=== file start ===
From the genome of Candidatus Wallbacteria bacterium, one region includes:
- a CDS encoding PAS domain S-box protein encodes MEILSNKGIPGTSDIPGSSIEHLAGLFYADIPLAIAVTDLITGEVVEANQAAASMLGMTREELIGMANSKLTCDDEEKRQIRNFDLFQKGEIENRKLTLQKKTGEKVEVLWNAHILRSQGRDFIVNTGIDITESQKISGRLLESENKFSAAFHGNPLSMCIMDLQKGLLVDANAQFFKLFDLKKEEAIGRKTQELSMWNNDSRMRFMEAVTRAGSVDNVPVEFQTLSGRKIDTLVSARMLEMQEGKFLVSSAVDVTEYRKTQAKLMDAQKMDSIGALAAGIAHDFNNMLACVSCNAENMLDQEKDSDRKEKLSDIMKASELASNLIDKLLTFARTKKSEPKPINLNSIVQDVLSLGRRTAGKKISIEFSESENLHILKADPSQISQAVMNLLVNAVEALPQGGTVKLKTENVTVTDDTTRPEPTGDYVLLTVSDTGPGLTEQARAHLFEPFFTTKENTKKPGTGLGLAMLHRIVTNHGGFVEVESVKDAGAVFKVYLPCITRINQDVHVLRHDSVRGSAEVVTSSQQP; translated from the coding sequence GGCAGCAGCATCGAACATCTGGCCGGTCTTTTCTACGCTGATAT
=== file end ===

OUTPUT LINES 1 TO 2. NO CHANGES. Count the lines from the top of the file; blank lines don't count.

From the genome of Candidatus Wallbacteria bacterium, one region includes:
- a CDS encoding PAS domain S-box protein encodes MEILSNKGIPGTSDIPGSSIEHLAGLFYADIPLAIAVTDLITGEVVEANQAAASMLGMTREELIGMANSKLTCDDEEKRQIRNFDLFQKGEIENRKLTLQKKTGEKVEVLWNAHILRSQGRDFIVNTGIDITESQKISGRLLESENKFSAAFHGNPLSMCIMDLQKGLLVDANAQFFKLFDLKKEEAIGRKTQELSMWNNDSRMRFMEAVTRAGSVDNVPVEFQTLSGRKIDTLVSARMLEMQEGKFLVSSAVDVTEYRKTQAKLMDAQKMDSIGALAAGIAHDFNNMLACVSCNAENMLDQEKDSDRKEKLSDIMKASELASNLIDKLLTFARTKKSEPKPINLNSIVQDVLSLGRRTAGKKISIEFSESENLHILKADPSQISQAVMNLLVNAVEALPQGGTVKLKTENVTVTDDTTRPEPTGDYVLLTVSDTGPGLTEQARAHLFEPFFTTKENTKKPGTGLGLAMLHRIVTNHGGFVEVESVKDAGAVFKVYLPCITRINQDVHVLRHDSVRGSAEVVTSSQQP; translated from the coding sequence GGCAGCAGCATCGAACATCTGGCCGGTCTTTTCTACGCTGATAT